I finished off my summer reading about fundamentalist/evangelical Christianity with The Anointed. Co-authors Randall Stephens and Karl Giberson address six main topics about modern evangelical Christianity in the United States: creationism, nationalistic history, psychology, apocalyptic thought, cultural parallelism, and the loose-knit network of leaders and followers that adhere to modern American evangelicalism.

Several of the chapters focus on one representative evangelical leader to discuss the topic at hand. For example, in the chapter on nationalistic history, David Barton serves as the representative figure for Stephens and Giberson to explore the interpretations of U.S. history that emphasize the exclusivity of the nation’s Christian heritage. The chapter on creationism focuses on Ken Ham, the founder of Answers in Genesis and the Creation Museum. Not surprisingly, James Dobson and Hal Lindsey draw much of the authors’ attention in the chapters on psychology and apocalyptic thought, respectively. In a refreshing change of pace, an “every man” serves as the thread of continuity for the chapter looking at the creation of a separate and parallel Christian culture in the United States, one that encompasses education and consumerism, among other things. The final chapter pulls together the first five through its discussion of the influential role played Jerry Falwell, Pat Robertson, and Oral Roberts, in creating modern evangelicalism.

One of the strengths of the book is the authors’ inclusion of Christian voices that combine faith and intellect honestly. For example, Barton’s skewed and disingenuous interpretation of U.S. history is balanced by that of Mark Noll, an evangelical and well-respected historian. Francis Collins, an evangelical Christian who heads the National Institutes of Health, presents a Christian perspective on faith and science that exposes the weakness of Ham’s emphasis on young-earth creationism.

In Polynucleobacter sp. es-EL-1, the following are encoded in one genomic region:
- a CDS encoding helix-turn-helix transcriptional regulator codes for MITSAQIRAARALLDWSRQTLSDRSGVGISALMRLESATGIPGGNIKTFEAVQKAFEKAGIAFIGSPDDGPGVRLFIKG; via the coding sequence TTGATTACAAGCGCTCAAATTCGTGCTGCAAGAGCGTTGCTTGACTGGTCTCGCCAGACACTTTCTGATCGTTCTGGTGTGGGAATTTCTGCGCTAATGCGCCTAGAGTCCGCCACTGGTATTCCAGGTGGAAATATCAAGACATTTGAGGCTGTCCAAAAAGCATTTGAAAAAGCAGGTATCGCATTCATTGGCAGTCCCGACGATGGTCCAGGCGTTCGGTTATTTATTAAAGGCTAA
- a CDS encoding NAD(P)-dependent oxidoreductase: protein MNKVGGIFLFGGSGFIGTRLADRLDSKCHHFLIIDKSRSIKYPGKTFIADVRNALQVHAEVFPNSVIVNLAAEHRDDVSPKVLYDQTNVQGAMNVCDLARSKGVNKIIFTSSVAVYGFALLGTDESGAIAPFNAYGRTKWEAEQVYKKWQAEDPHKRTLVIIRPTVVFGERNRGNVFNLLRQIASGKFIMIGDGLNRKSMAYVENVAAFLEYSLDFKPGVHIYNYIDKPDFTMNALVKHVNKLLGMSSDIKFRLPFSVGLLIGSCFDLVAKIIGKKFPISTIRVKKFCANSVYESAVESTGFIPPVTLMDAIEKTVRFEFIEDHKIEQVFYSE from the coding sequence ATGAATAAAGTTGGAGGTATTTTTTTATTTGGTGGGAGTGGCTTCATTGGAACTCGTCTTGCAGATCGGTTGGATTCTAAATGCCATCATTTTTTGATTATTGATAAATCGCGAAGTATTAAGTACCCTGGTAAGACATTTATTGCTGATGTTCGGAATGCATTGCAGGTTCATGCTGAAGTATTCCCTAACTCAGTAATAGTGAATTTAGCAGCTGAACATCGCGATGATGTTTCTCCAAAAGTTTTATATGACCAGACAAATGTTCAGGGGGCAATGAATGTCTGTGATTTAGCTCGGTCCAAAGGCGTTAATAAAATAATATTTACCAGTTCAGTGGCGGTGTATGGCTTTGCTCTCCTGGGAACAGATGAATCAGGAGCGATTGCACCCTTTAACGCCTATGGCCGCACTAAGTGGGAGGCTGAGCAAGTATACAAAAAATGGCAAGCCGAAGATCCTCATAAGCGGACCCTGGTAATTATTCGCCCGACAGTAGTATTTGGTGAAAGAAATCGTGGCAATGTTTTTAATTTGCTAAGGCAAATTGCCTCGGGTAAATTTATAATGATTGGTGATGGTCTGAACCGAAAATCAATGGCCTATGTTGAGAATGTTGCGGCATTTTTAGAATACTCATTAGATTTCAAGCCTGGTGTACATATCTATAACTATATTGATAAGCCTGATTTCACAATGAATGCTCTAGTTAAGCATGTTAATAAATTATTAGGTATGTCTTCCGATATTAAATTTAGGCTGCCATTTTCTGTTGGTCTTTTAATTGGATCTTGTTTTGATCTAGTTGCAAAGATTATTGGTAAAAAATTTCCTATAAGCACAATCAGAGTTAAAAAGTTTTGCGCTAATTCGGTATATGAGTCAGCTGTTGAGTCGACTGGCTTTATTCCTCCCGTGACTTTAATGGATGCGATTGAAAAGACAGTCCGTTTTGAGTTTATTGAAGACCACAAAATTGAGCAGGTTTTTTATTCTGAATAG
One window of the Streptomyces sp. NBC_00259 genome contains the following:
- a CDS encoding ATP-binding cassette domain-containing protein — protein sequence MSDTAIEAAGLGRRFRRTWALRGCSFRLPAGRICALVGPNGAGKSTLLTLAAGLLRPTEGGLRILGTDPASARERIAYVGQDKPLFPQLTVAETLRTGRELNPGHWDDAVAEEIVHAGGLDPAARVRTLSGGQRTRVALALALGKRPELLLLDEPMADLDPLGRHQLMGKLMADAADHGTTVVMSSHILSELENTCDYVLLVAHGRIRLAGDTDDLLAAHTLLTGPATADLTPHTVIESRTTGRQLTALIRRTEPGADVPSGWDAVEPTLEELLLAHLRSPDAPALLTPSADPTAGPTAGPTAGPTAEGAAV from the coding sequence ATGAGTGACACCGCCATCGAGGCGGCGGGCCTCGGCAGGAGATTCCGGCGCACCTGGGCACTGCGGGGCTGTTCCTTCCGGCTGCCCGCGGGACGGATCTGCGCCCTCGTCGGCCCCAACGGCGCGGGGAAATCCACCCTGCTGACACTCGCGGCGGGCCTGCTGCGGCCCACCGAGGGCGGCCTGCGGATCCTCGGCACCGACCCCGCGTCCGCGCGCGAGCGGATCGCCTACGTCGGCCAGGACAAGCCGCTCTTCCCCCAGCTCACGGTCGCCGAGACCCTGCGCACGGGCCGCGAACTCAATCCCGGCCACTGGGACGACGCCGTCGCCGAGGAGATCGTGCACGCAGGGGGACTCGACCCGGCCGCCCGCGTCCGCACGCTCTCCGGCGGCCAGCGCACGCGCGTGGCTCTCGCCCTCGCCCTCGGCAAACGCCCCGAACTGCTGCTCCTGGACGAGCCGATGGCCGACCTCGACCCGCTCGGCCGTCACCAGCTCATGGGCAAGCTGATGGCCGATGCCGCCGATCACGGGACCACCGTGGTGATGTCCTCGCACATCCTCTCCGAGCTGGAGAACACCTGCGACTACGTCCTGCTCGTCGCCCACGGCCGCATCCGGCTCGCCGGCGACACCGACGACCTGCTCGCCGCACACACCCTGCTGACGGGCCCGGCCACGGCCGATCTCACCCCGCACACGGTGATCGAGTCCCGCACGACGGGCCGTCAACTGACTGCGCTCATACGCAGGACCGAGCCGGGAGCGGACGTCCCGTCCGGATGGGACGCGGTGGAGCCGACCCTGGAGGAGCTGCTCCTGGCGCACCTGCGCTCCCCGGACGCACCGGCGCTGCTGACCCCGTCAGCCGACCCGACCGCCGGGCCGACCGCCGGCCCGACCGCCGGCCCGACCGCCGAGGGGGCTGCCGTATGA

By including these voices in contrast to the more well-known faces of evangelical Christianity, Stephens and Giberson underscore their main argument: the tension between the city of God and the city of Man is one that has existed since Christianity’s inception, and speaking to it requires intellectual honesty of the sort one often does not find among the most vocal evangelical Christian leaders.

For me personally, all of the leading evangelical figures present in this book were part of my formative years, both physically and spiritually. In my pre-college fundamentalist years, most of them, such as Dobson, were considered liberal compromisers because they attempted to engage the secular world instead of living separately. As I grew older and moved into evangelicalism, many of them became part of my mainstream thinking. Now, I don’t view any of them as authoritative.

As cliché as it sounds, The Anointed forced me to look into the mirror of my past and helped me understand how the same group of people could mean so many different things to me at different stages of my life. If for no other reason, I’m glad I read it for that.

4 thoughts on “Review of Stephens and Giberson, The Anointed: Evangelical Truth in a Secular Age

  1. Mark, I am glad you posted your review on a study of American evangelism. As I study the writings of missionaries to the Cherokees during Jackson’s tenure as president, their evangelical justifications are prominent as they resisted Georgia on behalf of the Indians. I intend to use the insights of Christine Leigh Heyrman, Southern Cross: The Beginnings of the Bible Belt, but would be grateful for other suggestions if you have them.

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